How Reliable is Your Memory?

Posted by on Dec 3, 2016 in Featured, Ground-Breaking Experiments | 0 comments

How Reliable is Your Memory?

Loftus and Palmer conducted an experiment in 1974 entitled, “Reconstruction of Automobile Destruction: An Example of the Interaction between Language and Memory.” They wanted to investigate how memories of an event were affected by information gained after the event took place. Loftus and Palmer conducted two experiments both of which will be outlined below.


Experiment #1:


Forty five American students consisted of the sample for the first experiment. There were five conditions. Each participant was placed in one condition. They all watched seven films of traffic accidents ranging between 5 – 30 seconds. After watching these films, the participants were instructed to record what they had seen. In one condition, nine participants were asked, “About how fast were the cars going when they hit each other?” In a second condition, nine participants were asked, “About how fast were the cars going when they smashed each other?” In the three other conditions, nine participants for each condition were asked the same questions, except the verbs “collided,” “bumped,” and “contacted” were used in place of “hit” or “smashed.” The idea behind this was to investigate whether participant’s responses as to how fast the cars were traveling would be affected by the wording of the question.


Results revealed that the verb used did affect the participant’s estimation of the speed of the cars. The estimation of car speed was fastest when the verb smashed was used (40.5 mph). The speed estimation decreased with the word collided (39.3 mph), bumped (38.1 mph), hit (34.0 mph) and finally contacted (31.8 mph).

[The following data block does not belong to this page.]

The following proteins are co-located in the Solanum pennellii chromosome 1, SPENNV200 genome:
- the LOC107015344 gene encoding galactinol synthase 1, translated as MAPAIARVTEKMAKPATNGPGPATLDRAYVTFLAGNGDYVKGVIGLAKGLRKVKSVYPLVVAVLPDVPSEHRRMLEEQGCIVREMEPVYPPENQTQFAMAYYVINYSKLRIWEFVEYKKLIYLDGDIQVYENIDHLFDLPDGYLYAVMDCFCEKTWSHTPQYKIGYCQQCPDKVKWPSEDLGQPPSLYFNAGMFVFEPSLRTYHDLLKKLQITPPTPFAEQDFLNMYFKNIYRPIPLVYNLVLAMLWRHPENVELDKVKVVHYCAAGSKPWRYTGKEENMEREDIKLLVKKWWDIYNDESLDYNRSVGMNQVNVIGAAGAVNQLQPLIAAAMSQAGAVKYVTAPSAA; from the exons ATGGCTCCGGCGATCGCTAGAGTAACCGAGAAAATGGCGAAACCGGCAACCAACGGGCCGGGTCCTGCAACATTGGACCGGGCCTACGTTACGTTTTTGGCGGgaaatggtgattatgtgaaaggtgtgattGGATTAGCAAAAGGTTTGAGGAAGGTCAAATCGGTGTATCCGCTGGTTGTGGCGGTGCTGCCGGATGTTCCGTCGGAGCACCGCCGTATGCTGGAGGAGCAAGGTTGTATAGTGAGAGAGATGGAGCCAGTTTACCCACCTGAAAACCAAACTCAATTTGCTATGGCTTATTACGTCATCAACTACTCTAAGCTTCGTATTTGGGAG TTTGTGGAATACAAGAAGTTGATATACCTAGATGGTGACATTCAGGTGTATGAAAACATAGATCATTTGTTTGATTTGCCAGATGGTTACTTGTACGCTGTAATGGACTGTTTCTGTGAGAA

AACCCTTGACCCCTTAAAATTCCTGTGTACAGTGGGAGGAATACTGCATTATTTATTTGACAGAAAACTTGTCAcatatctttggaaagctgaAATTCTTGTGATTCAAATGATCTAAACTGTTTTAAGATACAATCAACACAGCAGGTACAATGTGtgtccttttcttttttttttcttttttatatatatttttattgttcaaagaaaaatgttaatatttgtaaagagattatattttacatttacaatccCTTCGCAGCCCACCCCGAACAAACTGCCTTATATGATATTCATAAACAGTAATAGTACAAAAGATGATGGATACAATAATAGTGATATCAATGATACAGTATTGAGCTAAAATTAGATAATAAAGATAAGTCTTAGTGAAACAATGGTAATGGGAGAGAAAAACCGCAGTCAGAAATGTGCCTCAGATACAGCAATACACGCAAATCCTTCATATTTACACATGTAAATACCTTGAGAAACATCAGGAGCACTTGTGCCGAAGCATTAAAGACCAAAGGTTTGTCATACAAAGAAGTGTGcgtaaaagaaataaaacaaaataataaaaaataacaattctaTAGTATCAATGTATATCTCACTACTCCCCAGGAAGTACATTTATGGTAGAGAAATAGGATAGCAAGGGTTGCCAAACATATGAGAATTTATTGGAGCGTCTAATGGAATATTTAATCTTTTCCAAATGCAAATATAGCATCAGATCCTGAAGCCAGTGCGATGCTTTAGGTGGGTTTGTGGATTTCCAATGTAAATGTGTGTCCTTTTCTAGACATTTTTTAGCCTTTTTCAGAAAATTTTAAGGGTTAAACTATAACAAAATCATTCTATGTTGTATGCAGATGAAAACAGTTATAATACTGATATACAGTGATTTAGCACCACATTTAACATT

There are broad implications for this study, namely in court settings. Although eyewitness testimony can prove to be very useful in court proceedings, it also must be acknowledged that memory can be influenced by the types of questions asked and the wording used. Loftus and Palmer described two possible scenarios to explain the above effect. They said that there could be response-bias occurring whereby the participant’s may have an accurate memory for the event but may be influenced by the questions and may respond in a like-minded manner. Alternatively, there could be memory reconstruction taking place whereby the person’s actual memory of the event is altered based upon the misleading information embedded within the question. This can lead to further possibilities such as responder’s remembering things that actually did not occur based upon subsequent information and biased questioning. This leads us on to Loftus and Palmer’s second experiment.


Experiment #2:


The sample consisted of 150 students. They watched a one minute clip whereby there was an accident occurring for a few seconds within the clip. After watching the film, participants were asked questions about the speed of the car whereby different verbs were used for different conditions, as in experiment one.


One week later, participants were called in to answer more questions without viewing the footage again. They were asked ten questions. There was one critical question included which was, “Did you see any broken glass? Yes or no?” Despite there being no actual broken glass in the film, participants who had been asked to estimate the speed of the car using the verb smashed were more likely to claim that there was broken glass.